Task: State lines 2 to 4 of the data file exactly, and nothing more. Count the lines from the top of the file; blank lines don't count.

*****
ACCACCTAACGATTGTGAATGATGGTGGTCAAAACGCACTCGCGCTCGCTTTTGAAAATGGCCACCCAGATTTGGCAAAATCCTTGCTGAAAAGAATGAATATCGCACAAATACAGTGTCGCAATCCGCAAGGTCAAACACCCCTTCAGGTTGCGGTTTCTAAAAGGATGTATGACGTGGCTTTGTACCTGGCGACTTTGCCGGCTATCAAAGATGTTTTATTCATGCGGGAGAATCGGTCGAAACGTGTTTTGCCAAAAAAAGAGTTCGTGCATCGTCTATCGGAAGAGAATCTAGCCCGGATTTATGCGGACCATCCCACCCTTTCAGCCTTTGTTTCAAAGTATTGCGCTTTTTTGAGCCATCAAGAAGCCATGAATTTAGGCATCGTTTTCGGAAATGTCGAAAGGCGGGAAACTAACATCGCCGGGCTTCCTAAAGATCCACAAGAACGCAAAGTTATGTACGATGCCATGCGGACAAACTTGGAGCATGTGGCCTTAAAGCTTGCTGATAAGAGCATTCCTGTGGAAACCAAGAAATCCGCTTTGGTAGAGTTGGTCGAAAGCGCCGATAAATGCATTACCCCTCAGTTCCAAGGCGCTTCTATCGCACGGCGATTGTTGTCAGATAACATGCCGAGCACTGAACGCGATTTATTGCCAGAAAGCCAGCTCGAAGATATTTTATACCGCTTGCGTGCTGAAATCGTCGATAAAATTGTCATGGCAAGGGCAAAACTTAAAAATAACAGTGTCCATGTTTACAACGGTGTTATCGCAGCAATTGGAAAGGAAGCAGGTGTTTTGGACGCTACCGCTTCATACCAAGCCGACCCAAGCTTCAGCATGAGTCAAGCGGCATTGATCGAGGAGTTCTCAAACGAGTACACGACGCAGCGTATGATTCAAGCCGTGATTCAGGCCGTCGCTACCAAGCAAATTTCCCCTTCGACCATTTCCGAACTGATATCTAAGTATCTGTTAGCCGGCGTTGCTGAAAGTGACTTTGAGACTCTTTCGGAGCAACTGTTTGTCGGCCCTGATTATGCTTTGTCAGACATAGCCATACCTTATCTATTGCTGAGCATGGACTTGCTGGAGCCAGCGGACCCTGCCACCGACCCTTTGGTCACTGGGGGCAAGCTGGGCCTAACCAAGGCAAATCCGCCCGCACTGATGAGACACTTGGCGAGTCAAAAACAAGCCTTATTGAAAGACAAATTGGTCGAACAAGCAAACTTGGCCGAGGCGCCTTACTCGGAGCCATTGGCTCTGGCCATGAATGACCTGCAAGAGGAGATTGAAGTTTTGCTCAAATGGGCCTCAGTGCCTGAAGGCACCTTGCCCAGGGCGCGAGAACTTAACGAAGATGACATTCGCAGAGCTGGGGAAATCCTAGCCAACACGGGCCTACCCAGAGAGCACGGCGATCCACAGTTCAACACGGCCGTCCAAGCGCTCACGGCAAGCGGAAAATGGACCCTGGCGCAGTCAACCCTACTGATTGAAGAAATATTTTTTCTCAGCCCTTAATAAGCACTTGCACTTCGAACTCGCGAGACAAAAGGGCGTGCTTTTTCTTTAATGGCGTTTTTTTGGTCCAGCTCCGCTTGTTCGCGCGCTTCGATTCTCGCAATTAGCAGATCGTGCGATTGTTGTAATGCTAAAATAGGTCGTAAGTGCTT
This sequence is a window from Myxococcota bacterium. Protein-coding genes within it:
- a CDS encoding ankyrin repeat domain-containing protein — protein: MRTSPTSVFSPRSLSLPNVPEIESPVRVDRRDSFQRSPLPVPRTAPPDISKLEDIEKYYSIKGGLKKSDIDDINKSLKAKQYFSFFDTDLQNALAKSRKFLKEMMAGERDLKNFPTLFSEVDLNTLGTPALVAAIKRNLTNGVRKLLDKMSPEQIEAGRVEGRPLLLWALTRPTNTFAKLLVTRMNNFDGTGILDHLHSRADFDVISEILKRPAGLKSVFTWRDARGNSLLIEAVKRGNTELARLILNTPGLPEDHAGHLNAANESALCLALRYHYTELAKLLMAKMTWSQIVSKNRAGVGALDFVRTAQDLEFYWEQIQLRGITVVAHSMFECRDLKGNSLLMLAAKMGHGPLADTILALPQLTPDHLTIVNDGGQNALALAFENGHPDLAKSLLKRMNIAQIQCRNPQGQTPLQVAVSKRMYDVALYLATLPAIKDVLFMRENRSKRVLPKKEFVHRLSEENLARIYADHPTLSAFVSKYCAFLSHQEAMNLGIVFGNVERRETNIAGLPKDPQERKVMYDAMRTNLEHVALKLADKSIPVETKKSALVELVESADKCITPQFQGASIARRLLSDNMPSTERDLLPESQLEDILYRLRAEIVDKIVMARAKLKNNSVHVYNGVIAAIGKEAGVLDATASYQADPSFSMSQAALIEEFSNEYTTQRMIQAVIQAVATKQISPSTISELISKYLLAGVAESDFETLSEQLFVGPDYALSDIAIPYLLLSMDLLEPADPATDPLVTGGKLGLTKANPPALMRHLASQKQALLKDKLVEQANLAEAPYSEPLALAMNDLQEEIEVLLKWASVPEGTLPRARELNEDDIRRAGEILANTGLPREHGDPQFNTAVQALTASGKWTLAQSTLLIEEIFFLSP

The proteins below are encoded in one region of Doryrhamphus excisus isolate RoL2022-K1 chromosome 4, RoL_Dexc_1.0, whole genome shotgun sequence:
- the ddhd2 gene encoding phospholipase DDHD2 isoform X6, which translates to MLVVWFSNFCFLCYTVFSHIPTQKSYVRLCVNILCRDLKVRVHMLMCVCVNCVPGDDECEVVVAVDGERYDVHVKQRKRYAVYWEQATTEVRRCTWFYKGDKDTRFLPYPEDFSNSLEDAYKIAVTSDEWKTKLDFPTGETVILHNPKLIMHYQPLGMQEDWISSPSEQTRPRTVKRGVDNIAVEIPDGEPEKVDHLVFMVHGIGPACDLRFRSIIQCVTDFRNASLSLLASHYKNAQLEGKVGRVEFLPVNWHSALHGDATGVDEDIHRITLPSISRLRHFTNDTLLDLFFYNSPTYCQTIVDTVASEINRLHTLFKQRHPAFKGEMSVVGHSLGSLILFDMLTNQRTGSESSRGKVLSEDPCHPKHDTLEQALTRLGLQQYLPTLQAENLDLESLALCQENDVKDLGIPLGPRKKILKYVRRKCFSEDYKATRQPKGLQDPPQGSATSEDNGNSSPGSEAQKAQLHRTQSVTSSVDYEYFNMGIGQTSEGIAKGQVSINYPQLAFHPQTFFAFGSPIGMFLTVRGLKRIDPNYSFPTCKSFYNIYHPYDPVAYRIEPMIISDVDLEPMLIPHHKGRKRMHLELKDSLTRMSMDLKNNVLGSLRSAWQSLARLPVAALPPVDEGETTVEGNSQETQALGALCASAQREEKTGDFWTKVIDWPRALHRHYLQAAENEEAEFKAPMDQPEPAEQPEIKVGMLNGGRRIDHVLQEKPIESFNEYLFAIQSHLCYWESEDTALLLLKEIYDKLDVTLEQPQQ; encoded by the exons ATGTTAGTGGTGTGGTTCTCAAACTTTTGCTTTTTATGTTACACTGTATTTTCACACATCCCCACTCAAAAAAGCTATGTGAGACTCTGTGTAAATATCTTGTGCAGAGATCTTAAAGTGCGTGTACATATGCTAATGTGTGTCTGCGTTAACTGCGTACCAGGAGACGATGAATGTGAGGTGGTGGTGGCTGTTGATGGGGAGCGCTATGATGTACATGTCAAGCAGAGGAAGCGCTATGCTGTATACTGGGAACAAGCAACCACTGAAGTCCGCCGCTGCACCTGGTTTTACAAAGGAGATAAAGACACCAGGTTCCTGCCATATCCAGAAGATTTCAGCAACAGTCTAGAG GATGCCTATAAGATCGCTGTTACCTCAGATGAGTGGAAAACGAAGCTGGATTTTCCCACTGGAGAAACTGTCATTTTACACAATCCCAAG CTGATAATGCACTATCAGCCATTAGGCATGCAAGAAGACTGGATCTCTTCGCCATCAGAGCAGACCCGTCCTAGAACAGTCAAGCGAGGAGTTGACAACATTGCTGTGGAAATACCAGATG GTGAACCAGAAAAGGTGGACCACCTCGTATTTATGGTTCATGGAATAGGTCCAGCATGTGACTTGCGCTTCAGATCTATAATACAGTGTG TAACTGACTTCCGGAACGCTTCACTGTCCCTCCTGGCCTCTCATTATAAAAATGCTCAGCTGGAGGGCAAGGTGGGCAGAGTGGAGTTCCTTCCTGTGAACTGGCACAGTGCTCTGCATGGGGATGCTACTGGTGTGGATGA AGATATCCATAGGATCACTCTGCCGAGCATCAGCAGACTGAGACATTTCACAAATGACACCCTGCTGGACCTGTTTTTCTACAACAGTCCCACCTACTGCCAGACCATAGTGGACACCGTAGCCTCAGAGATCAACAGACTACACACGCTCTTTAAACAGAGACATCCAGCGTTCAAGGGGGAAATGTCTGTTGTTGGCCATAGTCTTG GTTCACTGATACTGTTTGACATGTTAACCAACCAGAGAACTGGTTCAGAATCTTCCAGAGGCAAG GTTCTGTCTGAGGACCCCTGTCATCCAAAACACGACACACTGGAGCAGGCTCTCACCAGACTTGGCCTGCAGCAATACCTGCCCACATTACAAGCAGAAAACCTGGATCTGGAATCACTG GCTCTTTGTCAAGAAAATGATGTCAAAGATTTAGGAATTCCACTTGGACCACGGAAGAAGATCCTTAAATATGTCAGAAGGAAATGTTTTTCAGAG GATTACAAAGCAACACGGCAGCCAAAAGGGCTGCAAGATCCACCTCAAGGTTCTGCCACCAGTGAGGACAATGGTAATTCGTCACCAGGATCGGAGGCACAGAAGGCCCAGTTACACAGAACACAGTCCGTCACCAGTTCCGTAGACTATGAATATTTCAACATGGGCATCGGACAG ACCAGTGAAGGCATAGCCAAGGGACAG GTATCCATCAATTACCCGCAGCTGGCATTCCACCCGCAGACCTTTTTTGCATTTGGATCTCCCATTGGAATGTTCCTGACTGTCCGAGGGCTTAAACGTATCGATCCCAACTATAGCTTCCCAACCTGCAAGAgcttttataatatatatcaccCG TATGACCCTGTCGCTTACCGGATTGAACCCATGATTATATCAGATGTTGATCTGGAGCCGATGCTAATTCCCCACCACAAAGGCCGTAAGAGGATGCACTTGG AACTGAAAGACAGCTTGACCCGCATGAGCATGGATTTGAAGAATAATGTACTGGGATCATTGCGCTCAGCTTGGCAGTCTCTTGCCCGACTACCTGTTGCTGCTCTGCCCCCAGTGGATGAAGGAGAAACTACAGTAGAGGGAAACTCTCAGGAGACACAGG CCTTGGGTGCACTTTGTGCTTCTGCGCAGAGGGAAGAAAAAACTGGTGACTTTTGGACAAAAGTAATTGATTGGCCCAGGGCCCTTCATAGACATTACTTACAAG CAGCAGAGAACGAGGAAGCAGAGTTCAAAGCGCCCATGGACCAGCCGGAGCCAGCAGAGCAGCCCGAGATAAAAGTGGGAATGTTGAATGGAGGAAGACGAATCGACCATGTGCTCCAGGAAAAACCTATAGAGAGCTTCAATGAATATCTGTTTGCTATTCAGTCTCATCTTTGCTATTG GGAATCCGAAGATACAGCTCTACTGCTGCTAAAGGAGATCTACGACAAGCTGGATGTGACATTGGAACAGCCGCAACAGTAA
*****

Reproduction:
This sequence is a window from Myxococcota bacterium. Protein-coding genes within it:
- a CDS encoding ankyrin repeat domain-containing protein — protein: MRTSPTSVFSPRSLSLPNVPEIESPVRVDRRDSFQRSPLPVPRTAPPDISKLEDIEKYYSIKGGLKKSDIDDINKSLKAKQYFSFFDTDLQNALAKSRKFLKEMMAGERDLKNFPTLFSEVDLNTLGTPALVAAIKRNLTNGVRKLLDKMSPEQIEAGRVEGRPLLLWALTRPTNTFAKLLVTRMNNFDGTGILDHLHSRADFDVISEILKRPAGLKSVFTWRDARGNSLLIEAVKRGNTELARLILNTPGLPEDHAGHLNAANESALCLALRYHYTELAKLLMAKMTWSQIVSKNRAGVGALDFVRTAQDLEFYWEQIQLRGITVVAHSMFECRDLKGNSLLMLAAKMGHGPLADTILALPQLTPDHLTIVNDGGQNALALAFENGHPDLAKSLLKRMNIAQIQCRNPQGQTPLQVAVSKRMYDVALYLATLPAIKDVLFMRENRSKRVLPKKEFVHRLSEENLARIYADHPTLSAFVSKYCAFLSHQEAMNLGIVFGNVERRETNIAGLPKDPQERKVMYDAMRTNLEHVALKLADKSIPVETKKSALVELVESADKCITPQFQGASIARRLLSDNMPSTERDLLPESQLEDILYRLRAEIVDKIVMARAKLKNNSVHVYNGVIAAIGKEAGVLDATASYQADPSFSMSQAALIEEFSNEYTTQRMIQAVIQAVATKQISPSTISELISKYLLAGVAESDFETLSEQLFVGPDYALSDIAIPYLLLSMDLLEPADPATDPLVTGGKLGLTKANPPALMRHLASQKQALLKDKLVEQANLAEAPYSEPLALAMNDLQEEIEVLLKWASVPEGTLPRARELNEDDIRRAGEILANTGLPREHGDPQFNTAVQALTASGKWTLAQSTLLIEEIFFLSP

The proteins below are encoded in one region of Doryrhamphus excisus isolate RoL2022-K1 chromosome 4, RoL_Dexc_1.0, whole genome shotgun sequence: